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Star Wars Fans Come Out In Force For George Lucas Museum Meeting

CHICAGO (CBS) -- More than 100 people offered suggestions, locations and support for moviemaker George Lucas' proposal to bring a cultural arts museum to Chicago that would celebrate visual storytelling, computer effects and enhancement and the Star Wars films.

Chicago is on the short list of sites Lucas is considering, now that San Francisco has rejected his four-year effort to build the museum on waterfront parkland overlooking the Presidio.

San Francisco city officials have promised to find alternative sites, but Lucas immediately began to look elsewhere. Lucas' wife, Mellody Hobson, is a native Chicagoan.

Mayor Rahm Emanuel last week announced creation of the task force to try to entice Lucas to build the museum here.

While no one brandished a light sabre or wore Imperial Stormtrooper gear, there were plenty of hard-core Star Wars aficionados among those who attended the hearing, in the Cultural Center's Preston Bradley Hall, 78 E. Washington St.

Star Wars Fans Come Out In Force For George Lucas Museum Meeting

Self-proclaimed entertainment geek Michael Howe said a Lucas Museum would make Chicago a destination for fans of the visual arts.

"Every year I go to the West Coast at least twice. I see things there that I think, why can't I see that in Chicago? That's always the one thing that gets me down and why it's difficult for me to recommend Chicago to many people because I love entertainment," he said. "But all the stuff I love about entertainment seems to be out west."

Lucas said in an introductory video clip that he wants his museum to be "iconic," and another self-proclaimed geek, Matt Wolff, said that for him and those like him, it would be.

"We deserve the Lucas Cultural Arts Museum," he said. "Geek culture permeates the very fabric of this city, and the Lucas Cultural Arts Museum would be the crowning jewel for us."

Lucas tried for four years to build his museum on the waterfront, overlooking the Presidio, in San Francisco. Seven weeks ago San Francisco rejected Lucas' preferred site but is offering alternatives.

Those at the hearing suggested locations in and around the Museum Campus, Grant Park above the Metra Electric tracks, Northerly Island, the Old Post Office, Block 37, the vacant lakefront U.S. Steel South Works property and the north side location that was once the pioneering Essanay Studios, at 1333 W. Argyle Av., which began making silent motion pictures more than a century ago.

Lucas has said the museum will focus on storytelling from the 19th century forward, with special emphasis on the development of computer-generated graphics.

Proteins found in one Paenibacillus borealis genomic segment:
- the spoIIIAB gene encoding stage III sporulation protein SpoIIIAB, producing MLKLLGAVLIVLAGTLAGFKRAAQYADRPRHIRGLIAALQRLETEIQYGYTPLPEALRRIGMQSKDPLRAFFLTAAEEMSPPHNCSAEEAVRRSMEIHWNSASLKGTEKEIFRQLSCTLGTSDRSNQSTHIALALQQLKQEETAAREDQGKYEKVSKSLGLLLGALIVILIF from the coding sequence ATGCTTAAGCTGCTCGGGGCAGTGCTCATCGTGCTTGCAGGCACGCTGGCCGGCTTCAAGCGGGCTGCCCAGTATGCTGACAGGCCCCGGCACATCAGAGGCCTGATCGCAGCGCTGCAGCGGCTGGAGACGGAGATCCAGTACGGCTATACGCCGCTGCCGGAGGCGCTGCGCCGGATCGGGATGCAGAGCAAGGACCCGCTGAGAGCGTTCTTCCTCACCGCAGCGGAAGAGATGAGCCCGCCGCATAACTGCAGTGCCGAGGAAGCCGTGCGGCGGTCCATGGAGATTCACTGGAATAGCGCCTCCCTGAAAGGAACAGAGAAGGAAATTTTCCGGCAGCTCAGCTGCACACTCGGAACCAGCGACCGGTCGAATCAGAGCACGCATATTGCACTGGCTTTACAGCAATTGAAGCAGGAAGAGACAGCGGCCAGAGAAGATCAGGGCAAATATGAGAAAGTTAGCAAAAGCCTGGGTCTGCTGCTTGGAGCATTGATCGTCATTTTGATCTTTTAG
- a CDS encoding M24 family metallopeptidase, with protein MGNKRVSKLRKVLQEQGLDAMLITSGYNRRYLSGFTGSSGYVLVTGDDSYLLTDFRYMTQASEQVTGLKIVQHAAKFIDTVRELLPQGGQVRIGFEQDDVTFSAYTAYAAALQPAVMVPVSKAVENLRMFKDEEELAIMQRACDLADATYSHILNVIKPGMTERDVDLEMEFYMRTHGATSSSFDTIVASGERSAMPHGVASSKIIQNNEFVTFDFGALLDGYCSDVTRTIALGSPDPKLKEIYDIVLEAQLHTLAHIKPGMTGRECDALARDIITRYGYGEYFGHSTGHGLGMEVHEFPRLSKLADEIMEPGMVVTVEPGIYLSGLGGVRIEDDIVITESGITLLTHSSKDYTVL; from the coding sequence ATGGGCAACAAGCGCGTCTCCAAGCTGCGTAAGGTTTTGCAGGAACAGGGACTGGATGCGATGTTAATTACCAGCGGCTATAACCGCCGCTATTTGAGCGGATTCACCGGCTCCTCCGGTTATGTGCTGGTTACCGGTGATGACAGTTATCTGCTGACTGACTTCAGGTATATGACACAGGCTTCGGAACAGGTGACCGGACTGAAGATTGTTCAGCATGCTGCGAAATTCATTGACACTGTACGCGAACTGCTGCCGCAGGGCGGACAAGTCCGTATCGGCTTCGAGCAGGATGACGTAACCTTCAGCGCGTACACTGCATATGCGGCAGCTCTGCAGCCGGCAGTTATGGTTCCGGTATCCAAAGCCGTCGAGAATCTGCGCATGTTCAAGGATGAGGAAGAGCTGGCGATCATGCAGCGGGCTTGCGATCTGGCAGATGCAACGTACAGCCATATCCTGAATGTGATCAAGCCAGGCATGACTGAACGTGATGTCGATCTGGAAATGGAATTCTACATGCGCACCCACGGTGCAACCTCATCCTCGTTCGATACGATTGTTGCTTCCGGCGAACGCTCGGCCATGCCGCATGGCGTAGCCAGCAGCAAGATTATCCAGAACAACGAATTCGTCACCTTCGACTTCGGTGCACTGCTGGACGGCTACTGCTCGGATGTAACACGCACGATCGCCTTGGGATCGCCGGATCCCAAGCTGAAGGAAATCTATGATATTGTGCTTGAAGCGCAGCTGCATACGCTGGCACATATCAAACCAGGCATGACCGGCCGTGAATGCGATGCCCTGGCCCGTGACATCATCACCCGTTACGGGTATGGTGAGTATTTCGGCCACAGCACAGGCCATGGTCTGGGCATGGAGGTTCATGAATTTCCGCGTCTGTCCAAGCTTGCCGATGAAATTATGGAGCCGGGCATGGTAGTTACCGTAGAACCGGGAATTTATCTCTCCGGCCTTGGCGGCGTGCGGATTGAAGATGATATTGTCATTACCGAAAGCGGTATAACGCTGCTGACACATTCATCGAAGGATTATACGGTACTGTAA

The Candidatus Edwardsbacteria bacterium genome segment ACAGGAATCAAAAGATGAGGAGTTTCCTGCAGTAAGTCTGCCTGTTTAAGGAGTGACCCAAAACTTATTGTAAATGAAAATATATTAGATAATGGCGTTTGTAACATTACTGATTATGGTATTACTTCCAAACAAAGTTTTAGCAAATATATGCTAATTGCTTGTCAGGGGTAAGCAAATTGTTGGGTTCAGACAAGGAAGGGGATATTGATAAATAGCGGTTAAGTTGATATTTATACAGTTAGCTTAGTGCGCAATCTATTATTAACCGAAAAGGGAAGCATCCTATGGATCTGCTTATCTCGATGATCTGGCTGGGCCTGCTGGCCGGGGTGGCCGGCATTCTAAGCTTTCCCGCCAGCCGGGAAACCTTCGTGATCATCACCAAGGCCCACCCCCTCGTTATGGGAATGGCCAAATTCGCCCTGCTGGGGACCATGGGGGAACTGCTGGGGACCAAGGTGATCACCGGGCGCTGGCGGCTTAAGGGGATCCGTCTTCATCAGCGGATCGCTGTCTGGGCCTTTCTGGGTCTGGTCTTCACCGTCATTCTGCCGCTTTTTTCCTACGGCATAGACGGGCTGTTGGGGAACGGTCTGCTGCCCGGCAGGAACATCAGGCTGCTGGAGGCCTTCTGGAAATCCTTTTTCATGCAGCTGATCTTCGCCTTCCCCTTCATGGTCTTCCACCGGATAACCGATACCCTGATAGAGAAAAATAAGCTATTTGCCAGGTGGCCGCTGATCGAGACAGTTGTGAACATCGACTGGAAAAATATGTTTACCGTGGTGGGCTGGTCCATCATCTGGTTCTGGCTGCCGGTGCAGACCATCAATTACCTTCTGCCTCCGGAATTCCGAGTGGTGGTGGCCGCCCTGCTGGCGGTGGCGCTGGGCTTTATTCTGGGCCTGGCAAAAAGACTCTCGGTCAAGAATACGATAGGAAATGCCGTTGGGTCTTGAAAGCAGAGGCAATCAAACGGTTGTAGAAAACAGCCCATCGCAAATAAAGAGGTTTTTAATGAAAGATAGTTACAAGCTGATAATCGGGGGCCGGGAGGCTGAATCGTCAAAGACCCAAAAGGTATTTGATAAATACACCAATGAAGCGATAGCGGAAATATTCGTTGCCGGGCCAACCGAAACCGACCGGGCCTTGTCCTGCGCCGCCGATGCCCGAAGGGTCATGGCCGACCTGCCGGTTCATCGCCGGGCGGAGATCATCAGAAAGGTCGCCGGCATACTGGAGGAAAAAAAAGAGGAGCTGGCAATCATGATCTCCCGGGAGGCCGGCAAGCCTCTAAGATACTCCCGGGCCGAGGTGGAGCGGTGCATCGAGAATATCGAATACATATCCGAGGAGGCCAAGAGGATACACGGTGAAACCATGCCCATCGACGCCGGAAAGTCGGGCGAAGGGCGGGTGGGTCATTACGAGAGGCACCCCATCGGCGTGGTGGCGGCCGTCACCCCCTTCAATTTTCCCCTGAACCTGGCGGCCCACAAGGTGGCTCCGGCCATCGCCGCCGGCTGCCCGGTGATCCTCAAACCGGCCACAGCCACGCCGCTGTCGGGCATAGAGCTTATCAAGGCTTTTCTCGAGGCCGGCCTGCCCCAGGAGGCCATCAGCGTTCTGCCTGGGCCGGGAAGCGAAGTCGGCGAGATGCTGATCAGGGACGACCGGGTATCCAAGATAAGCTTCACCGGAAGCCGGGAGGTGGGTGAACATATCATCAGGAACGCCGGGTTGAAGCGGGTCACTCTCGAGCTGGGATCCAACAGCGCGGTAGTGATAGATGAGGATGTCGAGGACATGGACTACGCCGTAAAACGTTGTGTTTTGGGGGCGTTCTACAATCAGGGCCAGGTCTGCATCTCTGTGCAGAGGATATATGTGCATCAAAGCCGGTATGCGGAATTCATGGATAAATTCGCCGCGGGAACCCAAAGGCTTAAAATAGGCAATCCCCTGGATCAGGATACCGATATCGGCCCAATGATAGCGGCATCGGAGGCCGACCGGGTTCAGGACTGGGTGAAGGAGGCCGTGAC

Backers of the Museum Campus sites say it would be a natural complement to the Adler Planetarium, Shedd Aquarium and Field Museum of Natural History. One man said it would be far cheaper, and more fun, to ride the 'L' to the Lucas museum and other museum campus attractions, instead of buying a plane ticket.

The Grant Park site was touted by Levar Hoard of Interactive Design Architects, who said it would attract families as well as art students from nearby colleges and universities, and would not destroy existing park land. He would build it by covering over the Metra Electric tracks, the same method employed to create the space for Millennium Park.

Uptown resident Alyssa Berman-Cutler told CBS 2's Mike Parker she thinks the museum should be located in the Uptown Theater.

"It's an amazing jewel of the neighborhood and the city and it really ties together the future of film as Mr. Lucas has presented it, to the history of film," said Berman-Cutler.

Those who favor Northerly Island said it would draw visitors as much because of its view of downtown Chicago as it would the museum itself.

The vacant U.S. Steel South Works property also was touted because of its view of downtown and the lakefront, but also because it would bring jobs to an area that needs them.

The Old Post Office was mentioned because of its proximity to public transportation and highways. It is built over access tracks to Chicago Union Station, and one speaker, Allan Mellis, said he would couple development of the museum to putting a high-speed rail terminal in the Post Office basement.

The rumor that the site selection meeting would be invaded by superfans who masquerade as Star Wars characters proved to be false as they did not show up.

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